September - 2007 - issue > Cover Feature
Sandeep Agarwal
Monday, September 3, 2007
In this era of drastic changes and supplies that do not meet the growing demand, there is a growing need to keep the team intact and use their experience to build a solid cohesive team. Over a period of time, the team members understand each other’s strengths and weaknesses.

Below is a list of factors that I have found effective in building a solid cohesive team through my experience over the past few years:

1. Environment: Environment plays an important role in building a team culture; create an environment that is stress-free and flexible. It helps in raising the team’s energy levels the moment the members reach the workspot.

2. Vision: Many a time the team gets formed without a vision. The vision binds the team together to achieve a common goal. It is easier to look back and come on track when a crisis situation arises, or a setback is experienced in the team, either in terms of deliverables or human issues.

3. Value system: Values form the foundation of a team. Create a value system to give identity to the team. Values can be basically considered as team norms. Some examples could include attending meetings on time, respecting each other, criticizing in private, praising in public and keeping commitments. So, set the ground rules for building a solid team foundation.

4. Expectations: From the day a person joins the team, make it mandatory for him and his supervisor to set their mutual expectations. There are certain role expectations, and using these role expectations alongwith the team norms helps the member to be part of the team and solidify the team foundation.

5. Ownership: In simple terms, ownership means ‘to have the person complete his/her own tasks’ with a sense of responsibility. The tasks should never be re-assigned to another person in the team or to the leads or managers. If every person takes up the ownership and completes his or her own tasks, the team’s productivity increases to a great extent.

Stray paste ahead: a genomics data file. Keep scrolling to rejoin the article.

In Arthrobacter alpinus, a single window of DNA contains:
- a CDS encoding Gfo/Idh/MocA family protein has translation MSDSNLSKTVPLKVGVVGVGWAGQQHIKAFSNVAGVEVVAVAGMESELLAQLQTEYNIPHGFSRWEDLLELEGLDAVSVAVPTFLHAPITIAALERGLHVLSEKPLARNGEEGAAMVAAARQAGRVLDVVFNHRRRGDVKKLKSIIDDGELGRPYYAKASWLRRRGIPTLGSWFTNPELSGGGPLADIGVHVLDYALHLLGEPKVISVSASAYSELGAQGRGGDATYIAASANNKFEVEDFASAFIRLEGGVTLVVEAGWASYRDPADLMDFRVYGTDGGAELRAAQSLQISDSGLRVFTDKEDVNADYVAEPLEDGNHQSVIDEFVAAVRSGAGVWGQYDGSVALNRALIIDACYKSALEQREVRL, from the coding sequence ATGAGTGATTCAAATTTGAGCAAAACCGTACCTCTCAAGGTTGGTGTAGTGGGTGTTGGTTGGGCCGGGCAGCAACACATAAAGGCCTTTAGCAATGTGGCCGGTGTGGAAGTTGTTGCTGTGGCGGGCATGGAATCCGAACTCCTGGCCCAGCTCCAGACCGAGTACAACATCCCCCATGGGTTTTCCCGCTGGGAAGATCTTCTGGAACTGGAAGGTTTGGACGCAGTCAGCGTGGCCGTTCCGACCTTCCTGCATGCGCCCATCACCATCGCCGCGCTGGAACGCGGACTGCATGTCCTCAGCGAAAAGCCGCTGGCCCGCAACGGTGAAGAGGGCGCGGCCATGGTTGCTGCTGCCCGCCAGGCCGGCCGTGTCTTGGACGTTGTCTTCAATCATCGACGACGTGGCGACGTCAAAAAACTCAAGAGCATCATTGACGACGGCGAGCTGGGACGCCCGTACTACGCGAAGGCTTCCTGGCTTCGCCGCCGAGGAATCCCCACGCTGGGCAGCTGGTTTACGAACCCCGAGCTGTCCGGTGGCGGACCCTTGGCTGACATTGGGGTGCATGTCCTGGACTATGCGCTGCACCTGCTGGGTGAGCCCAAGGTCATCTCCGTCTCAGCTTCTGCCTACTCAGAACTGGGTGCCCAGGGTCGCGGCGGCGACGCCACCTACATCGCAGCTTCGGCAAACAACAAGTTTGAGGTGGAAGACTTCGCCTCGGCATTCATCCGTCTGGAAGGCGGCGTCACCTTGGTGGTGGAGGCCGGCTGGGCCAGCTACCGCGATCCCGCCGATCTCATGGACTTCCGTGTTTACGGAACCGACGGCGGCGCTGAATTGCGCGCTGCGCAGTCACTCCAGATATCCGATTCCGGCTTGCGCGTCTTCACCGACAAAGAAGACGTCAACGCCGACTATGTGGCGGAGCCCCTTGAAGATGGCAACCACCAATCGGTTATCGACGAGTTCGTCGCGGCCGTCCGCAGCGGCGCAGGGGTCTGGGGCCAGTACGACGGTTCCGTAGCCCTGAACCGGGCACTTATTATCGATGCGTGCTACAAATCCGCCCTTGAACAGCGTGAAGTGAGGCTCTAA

6. Communication: Create ways to allow communication in the team, both the top to the bottom and vice versa. Communications from the top can be in the form of goals for achievements, business and roadmap changes, planned vs. actual objectives, project or team changes. Communications from the bottom will be in the form of status reporting, queries about a task’s status, about risks and dependencies.

7. Motivation: The simplest form of motivation is appreciation. Appreciating the work done and bringing that to the notice of the entire team, drives self-motivation. It can also include timely reviews, regular tracking, and providing feedback at the right time. For higher levels of achievements, this can be in the form of awards, outings, and team celebrations.
8. Empowering teams: The team has to be empowered to take decisions according to the role it is assigned. The priorities can vary; senior members who are aware of the risk factors can take higher decisions.

9. Building Communities: Apart from their project works, the individuals need to have more networking and interactions with other teams and individuals. This can be achieved by building communities across technologies and similar interest areas to enable learning and sharing across the teams. This helps in building network contacts, to avoid any single point failures, and create more avenues for individuals and teams to grow.

10. Work-life balance: It’s a myth that when the team goes through work stress it helps in bonding the teams. In reality, it breaks the team apart after the project is delivered. Hence, it’s important that your work time is filled with humor, joy, and fun activities. This helps in breaking the stress. Giving importance to individuals and their families is also essential to maintain the close bonds. Achieving the right work-life balance results in more satisfaction, and hence greater team bonding.

He can be reached at Sandeep_Agarwal@mindtree.com

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